I saw Peta in the crowd just before the start line, which gave me a boost as I started the run proper. From this point on, for the next few miles, it was really a matter of maintaning a comfortable pace, and overtaking where I could. The run itself was gorgeous, passing under Admiralty Arch, past Buckingham Palace, then Houses of Parliament and Westminster Abbey, over Westminster Bridge and back, along the Embankment as far as Temple, before coming back along the Embankment as far as Northumberland Avenue, into Trafalgar Square, then along the Mall back towards Buckingham Palace, before heading into Hyde Park again.

Shortly after reentering Hyde Park, I passed Peta again, giving her a wave, and smiling as I passed. From then on it was really a lot of winding around Hyde Park. I tried to maintain a reasonable pace, and most of my kilometre splits were consistenly around the 5m30 mark. I saw Peta one more time in the middle of the run, and blew her a kiss and gave her a high five. There was a lot of support from Unicef folk around the course - towards the end, I even spotted Charley Boorman with a big group of Unicef supporters, so I acknowledged their support (as I tried to do with anyone who was cheering Unicef on).

I was hoping at the 10 mile point it was going to get easier (forgive the constant switching between metric and imperial - I keep my watch in metric, but the mile markers were, well, in miles), because the Competitive Runners' Handbook makes the point 'now you just have to do a 5K run'. I was flagging at this point, but just wanted to keep going - breaking into a walk wouldn't be a failure in itself, but breaking into a walk without actually needing to would have felt like slacking. Anyway, I just kept going, it was hard work, but somehow I did it. I'd hoped the last mile would feel easy too, but no, it was uphill, and the last few hundred metres were a nightmare. Peta was waving here too, which helped a little but really I just had to dig in and just concentrate on keeping going - I really did feel that collapsing before the finish in a dramatic manner and having to crawl over the line would not be totally out of the question.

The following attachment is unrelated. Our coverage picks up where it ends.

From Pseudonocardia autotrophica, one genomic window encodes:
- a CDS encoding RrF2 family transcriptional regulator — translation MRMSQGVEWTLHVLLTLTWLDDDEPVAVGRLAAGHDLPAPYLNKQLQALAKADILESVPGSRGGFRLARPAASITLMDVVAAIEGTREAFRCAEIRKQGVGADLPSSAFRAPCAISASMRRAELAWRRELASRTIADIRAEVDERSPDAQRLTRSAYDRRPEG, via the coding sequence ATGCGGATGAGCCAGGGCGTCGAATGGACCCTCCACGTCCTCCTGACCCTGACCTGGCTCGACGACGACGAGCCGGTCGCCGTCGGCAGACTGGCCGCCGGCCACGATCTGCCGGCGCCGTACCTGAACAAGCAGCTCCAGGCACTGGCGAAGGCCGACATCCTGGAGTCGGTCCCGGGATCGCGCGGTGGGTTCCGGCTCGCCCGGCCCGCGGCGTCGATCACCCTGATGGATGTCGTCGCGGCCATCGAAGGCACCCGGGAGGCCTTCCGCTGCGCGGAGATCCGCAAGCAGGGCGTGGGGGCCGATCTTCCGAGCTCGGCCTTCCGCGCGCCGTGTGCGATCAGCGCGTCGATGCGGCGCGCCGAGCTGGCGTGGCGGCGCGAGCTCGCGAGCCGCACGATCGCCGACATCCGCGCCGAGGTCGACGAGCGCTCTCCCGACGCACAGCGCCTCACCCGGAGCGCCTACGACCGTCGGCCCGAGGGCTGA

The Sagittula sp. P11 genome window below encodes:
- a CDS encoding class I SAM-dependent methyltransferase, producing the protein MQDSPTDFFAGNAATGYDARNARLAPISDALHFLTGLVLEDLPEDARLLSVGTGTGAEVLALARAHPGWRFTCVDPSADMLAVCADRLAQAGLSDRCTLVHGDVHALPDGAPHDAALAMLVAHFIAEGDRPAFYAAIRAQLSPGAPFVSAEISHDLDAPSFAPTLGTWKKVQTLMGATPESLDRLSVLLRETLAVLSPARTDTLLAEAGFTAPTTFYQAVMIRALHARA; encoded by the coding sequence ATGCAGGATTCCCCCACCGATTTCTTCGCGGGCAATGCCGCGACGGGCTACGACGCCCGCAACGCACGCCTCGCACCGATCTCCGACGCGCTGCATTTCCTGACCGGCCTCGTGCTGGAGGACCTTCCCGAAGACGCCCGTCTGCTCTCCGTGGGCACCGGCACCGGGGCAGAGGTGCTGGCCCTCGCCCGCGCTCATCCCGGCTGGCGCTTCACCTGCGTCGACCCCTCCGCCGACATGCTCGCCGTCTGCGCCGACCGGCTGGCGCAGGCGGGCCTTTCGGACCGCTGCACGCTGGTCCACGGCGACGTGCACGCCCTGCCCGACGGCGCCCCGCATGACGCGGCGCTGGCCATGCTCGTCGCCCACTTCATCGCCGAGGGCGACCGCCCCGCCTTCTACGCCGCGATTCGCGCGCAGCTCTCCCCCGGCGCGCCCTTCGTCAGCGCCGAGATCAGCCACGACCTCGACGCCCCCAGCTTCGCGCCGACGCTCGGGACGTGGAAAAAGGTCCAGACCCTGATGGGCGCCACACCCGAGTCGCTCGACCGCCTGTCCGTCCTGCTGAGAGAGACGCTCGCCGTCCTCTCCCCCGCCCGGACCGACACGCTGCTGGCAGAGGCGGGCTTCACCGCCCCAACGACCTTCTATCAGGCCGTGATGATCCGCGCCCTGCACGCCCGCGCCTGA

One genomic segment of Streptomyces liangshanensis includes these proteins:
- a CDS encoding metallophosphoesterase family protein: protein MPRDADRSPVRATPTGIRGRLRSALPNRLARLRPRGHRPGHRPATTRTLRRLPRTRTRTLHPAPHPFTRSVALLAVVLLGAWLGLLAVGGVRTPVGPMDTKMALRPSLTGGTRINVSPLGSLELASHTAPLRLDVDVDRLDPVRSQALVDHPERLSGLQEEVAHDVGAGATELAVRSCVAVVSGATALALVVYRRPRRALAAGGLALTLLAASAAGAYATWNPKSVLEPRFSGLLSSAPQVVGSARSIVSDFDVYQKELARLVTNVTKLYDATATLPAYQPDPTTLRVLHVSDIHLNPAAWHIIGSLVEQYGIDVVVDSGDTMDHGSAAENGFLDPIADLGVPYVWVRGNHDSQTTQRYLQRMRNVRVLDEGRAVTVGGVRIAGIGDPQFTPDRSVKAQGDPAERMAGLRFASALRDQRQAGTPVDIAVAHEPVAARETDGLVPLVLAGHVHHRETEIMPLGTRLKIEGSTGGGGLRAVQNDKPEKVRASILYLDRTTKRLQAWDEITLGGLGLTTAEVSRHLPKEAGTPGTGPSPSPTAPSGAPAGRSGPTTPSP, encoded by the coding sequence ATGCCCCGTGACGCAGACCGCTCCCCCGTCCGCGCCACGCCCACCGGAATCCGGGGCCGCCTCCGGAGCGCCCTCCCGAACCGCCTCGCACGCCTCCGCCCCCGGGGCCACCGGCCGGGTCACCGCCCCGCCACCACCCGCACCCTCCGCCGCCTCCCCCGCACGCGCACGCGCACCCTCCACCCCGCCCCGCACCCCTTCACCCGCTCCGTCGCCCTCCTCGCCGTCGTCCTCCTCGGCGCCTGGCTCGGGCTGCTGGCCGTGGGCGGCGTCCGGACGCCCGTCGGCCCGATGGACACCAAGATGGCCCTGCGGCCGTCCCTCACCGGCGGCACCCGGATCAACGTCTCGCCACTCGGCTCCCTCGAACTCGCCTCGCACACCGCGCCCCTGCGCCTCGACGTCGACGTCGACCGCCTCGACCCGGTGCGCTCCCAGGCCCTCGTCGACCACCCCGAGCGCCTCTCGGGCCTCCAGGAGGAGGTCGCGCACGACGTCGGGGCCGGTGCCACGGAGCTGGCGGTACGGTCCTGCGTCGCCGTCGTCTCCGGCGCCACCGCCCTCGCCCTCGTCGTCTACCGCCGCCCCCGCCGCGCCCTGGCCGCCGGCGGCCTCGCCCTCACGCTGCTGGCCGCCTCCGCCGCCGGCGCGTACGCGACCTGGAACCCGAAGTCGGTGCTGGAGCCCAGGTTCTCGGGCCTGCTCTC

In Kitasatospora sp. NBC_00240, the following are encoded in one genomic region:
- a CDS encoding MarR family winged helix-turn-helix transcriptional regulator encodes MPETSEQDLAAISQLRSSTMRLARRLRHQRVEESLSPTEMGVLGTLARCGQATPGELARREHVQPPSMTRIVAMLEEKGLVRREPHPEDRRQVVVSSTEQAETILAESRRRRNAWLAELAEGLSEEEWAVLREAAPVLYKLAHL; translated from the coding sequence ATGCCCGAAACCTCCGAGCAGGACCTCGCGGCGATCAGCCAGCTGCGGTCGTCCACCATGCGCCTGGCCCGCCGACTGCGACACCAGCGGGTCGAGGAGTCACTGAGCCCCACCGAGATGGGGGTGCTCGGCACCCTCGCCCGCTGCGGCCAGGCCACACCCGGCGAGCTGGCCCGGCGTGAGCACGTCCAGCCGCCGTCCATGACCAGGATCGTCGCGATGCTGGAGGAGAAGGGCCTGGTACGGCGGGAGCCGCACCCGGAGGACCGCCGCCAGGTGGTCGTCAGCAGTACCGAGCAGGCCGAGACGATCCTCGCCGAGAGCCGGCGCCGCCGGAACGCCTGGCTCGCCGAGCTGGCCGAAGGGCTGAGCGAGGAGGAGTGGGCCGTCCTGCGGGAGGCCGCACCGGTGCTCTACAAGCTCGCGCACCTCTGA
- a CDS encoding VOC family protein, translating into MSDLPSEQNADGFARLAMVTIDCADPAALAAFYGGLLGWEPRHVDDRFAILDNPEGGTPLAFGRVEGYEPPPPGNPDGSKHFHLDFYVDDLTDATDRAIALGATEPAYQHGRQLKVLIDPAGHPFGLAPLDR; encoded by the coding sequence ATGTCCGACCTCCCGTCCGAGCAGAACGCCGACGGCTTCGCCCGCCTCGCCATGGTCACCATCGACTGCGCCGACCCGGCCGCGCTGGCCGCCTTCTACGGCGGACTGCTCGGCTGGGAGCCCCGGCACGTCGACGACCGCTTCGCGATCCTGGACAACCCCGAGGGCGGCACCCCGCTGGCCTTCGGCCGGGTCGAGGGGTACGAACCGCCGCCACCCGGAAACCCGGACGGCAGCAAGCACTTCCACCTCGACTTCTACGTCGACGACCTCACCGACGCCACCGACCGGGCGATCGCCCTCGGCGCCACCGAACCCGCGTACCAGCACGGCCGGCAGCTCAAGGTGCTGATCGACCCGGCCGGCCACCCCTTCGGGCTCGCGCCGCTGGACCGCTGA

However, I did get over that line, and my watch said somewhere around 1:55 (I forgot to stop it!), the chip time isn't yet available but it was definitely sub 2 hour, so I totally made my goal, which rocked! I sat down just after the finish line to avoid falling down, had a little water, but not too much. The weather was a real factor today - the forecast said it would be 18C, but it may have been more - for an Autumn's day, it was gorgeous - unless you have to run 21.1km. Because of the heat, and resulting sweat, and desire to avoid hyponatremia, I wanted to make sure I wasn't diluting my body's water too much, so poured water over my head to reduce the need to sweat, and looked for the nearest energy drink over the finish line.

After a bit more sitting down, I gave Peta a call, and we met up to head for the Unicef tent. After a sit down and bit [sic] to eat, we headed home, although there was a minor diversion as I did the Superchicks' very useful cooldown routine while Peta enjoyed the Deckchair Dreams deckchairs!

I'm now elevating my legs while enjoying the breeze on my toes as I enjoy the recliners in our lounge, making the most of the unusual Autumn weather in shorts and sandals. All in all I'm very happy with today's race, especially given the temperature.

What a run!

My goal today was to run a half marathon, to check that I could do one, and see in what time. I also wanted to try a nutrition idea, as well as try the Royal Parks Half energy drink (Orange Powerade).

I had a quick look before the run with Google Maps Pedometer to plot a 21km run, and was pretty happy with the result - I've basically found a new expandable route that I'll be able to do again and again.